One surprise was the fact that Michael Arndt's cutesy comedy Little Miss Sunshine took the best original screenplay award – instead of Peter Morgan's much-admired script for The Queen, which revolves around a battle of wills between Queen Elizabeth II and prime minister Tony Blair following the death of Princess Diana.

Perhaps that happened because the British Academy was in a share-and-share-alike mood. Morgan, after all, had already co-won the best adapted screenplay award, so Orange Academy-ites may have figured it'd be a generous idea to give the other screenwriting trophy to somebody else.

Eva Green, Daniel Craig in Casino Royale
Eva Green, Daniel Craig in Casino Royale

In fact, no one film dominated the 2007 Baftas. Despite its nine nominations, Casino Royale won only one award (for best sound), in addition to a Rising Star trophy for Eva Green, while The Queen won only two of its ten nods. The two top winners of the evening turned out to be The Last King of Scotland and Pan's Labyrinth, each with a mere 3 wins. (In addition to its best foreign-language film award, Pan's Labyrinth received top honors for costume design and make-up/hair. It fared considerably better at the Spanish Academy's Goya Awards.)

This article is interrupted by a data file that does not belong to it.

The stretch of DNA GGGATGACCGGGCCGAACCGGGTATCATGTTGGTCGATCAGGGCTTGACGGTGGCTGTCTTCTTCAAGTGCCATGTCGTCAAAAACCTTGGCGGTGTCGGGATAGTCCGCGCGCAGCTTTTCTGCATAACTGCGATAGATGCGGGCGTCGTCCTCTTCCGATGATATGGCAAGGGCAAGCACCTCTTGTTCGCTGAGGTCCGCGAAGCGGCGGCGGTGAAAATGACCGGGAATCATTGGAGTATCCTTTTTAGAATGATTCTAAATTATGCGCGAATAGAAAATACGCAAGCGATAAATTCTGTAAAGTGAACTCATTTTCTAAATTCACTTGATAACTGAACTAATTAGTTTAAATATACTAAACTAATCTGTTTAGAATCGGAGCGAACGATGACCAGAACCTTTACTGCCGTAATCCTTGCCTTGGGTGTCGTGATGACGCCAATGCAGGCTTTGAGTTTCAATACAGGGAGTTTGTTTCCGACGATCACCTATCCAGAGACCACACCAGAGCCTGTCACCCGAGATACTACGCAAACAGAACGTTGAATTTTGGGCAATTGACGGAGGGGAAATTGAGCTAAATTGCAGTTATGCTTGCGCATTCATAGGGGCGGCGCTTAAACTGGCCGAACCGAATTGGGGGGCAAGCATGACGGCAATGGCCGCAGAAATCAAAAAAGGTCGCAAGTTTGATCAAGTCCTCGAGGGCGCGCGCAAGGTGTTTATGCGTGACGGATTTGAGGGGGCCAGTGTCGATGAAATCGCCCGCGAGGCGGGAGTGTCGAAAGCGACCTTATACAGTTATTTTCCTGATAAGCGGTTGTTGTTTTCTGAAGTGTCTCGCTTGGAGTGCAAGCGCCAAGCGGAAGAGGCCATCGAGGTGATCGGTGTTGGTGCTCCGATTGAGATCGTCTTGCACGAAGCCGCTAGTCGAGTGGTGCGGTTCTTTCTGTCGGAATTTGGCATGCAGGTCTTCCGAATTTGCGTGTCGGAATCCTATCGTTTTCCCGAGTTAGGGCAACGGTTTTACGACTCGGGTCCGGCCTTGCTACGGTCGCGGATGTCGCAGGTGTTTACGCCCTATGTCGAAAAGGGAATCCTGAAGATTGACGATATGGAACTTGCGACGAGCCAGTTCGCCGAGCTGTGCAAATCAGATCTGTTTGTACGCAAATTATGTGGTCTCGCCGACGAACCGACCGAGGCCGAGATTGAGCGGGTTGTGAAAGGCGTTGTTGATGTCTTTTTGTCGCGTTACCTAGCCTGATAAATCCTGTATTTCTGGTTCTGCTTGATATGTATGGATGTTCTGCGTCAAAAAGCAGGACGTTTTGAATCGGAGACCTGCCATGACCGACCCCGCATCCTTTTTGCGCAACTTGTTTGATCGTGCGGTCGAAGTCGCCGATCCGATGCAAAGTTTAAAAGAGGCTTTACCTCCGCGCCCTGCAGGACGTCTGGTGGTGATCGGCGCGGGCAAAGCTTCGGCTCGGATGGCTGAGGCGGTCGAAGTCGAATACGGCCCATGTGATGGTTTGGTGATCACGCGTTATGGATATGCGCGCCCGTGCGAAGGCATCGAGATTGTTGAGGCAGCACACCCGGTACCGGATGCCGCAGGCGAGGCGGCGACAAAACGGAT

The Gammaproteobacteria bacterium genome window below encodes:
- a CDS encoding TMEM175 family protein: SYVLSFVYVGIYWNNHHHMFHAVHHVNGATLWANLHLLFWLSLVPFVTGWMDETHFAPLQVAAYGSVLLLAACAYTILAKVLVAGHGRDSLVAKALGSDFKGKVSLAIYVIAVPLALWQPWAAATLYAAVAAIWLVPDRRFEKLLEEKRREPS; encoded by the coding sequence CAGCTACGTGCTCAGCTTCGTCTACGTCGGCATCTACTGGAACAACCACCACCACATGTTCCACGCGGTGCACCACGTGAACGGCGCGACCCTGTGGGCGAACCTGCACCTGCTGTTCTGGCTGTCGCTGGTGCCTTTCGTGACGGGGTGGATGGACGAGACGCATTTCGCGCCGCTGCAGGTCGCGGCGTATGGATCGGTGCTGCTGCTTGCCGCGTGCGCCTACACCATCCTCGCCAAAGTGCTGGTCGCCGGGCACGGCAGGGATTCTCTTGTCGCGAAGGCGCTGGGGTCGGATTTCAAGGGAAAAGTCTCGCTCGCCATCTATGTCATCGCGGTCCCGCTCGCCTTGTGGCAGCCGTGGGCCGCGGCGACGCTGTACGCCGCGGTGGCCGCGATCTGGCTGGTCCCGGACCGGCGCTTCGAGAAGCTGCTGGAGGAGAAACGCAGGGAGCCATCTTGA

The British Academy's “Everybody Wins!” approach also helps to explain the nonsense of having The Last King of Scotland as best British film and The Queen as best film, while having the best director award go to United 93.

Apparently, no one at the British Academy was bothered by the (contradictory) fact that the British-made “best film of 2006” wasn't the best British film, the best directed film, or the best written film of the year.

Addendum: The best British film is chosen by a jury panel, not by the general BAFTA membership. That helps to explain the best British film vs. best film contradiction.

* Helen Mirren did win as best British actress. She lost the best actress award to Streep.

Note: Three nominated short films, including best animation film Guy 101, are available for viewing through the British Academy's site.

Judi Dench and Helen Mirren quotes: The Scotsman

Jonathan Ross and Andrea Arnold quotes: Variety